Jedburgh Stock Company Pty. Ltd. v. Federal Commissioner of Taxation.Judges:
Mason J.: The taxpayer has appealed against its assessment to income tax for the years ended 1966 to 1970 inclusive, on the ground that the Commissioner was in error in including in its assessable income in each year the substantial profits which it derived from the sale of allotments forming part of a parcel of seventy-eight acres of land which it acquired at Kenmore, seven and one-half miles to the west of Brisbane, in 1961. The Commissioner's case is that the land was acquired for the purpose of profit-making by sale and that the profits are therefore assessable income under the first part of sec. 26(a) of the Income Tax Assessment Act 1936, as amended. The issue is whether the taxpayer has succeeded in showing that the land was not acquired for the purpose of profit-making by sale.
The taxpayer's case rests largely on the oral evidence of Mr. Stubbs, a solicitor, who is a director of, and a substantial shareholder in, the taxpayer. He says that the taxpayer was incorporated with a view to buying the land at Kenmore and developing it as a feed lot for fattening cattle.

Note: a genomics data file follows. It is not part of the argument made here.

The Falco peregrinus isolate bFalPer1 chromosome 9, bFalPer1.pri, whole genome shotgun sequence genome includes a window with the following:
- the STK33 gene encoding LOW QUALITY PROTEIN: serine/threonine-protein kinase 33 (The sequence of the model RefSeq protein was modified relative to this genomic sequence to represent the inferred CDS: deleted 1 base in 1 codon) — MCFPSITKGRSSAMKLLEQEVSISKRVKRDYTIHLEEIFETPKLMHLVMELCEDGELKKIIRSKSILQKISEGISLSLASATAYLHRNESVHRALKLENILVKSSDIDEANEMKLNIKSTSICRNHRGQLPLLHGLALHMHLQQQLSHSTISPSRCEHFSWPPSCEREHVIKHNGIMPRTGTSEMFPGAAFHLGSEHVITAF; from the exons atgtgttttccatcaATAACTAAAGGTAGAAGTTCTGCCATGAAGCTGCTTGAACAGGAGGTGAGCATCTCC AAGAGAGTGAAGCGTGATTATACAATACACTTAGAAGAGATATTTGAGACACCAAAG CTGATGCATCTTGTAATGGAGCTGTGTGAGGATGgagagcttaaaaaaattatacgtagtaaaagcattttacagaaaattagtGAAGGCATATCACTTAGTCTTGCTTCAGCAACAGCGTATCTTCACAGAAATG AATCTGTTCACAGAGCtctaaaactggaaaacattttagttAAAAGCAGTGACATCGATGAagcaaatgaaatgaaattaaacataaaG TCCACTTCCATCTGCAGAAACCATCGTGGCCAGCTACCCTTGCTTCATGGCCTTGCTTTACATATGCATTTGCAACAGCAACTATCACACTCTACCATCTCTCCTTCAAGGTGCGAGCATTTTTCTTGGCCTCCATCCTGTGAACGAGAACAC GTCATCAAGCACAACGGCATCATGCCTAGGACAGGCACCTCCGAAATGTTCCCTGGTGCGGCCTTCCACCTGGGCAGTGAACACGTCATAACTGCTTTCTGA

In 1957 Mr. Stubbs came from New Zealand to Brisbane where he practised as a solicitor. His wife's family had for the past seventy years a substantial interest in a very large grazing property known as ``Jedburgh'', having an area of 300,000 acres, situated on the Barcoo River in the south-western corner of Queensland near Jundah, some 150 miles from the South Australian border and 120 miles south-west of Longreach. In 1959 and in the years that followed, the property was owned by the Henderson family (Mrs. Stubbs' family) and the Reid family in the proportions of nine to eight respectively. The grazing business was conducted by a company, Henderson & Reid Pty. Ltd., the share capital in which was held by the two families in like proportions. Sheep and cattle were depastured on the property. Their numbers varied, as the rainfall in the region fluctuates considerably and the Barcoo River flows only in times of heavy rainfall. The area is one of very low rainfall, the average annual rainfall being in the vicinity of twelve inches. In the years 1958-1959, 1961, 1963-1966 the rainfall was well below average with the result that the carrying capacity of the property fell sharply. The carrying capacity of the property varied from 36,000 livestock in a very good season down to 4,000 in 1972, a bad year. In the decade 1960-1970 wool prices decreased sharply. From 1960 onwards the operating company paid no dividend and incurred substantial liabilities for running expenses, as did the members of the two families in order to keep the grazing business on foot. Pressure has been exerted by the Bank to secure a substantial reduction in these liabilities. The families, discouraged by these events, are now contemplating a sale of ``Jedburgh'' and hope to defray their liabilities out of the proceeds of sale.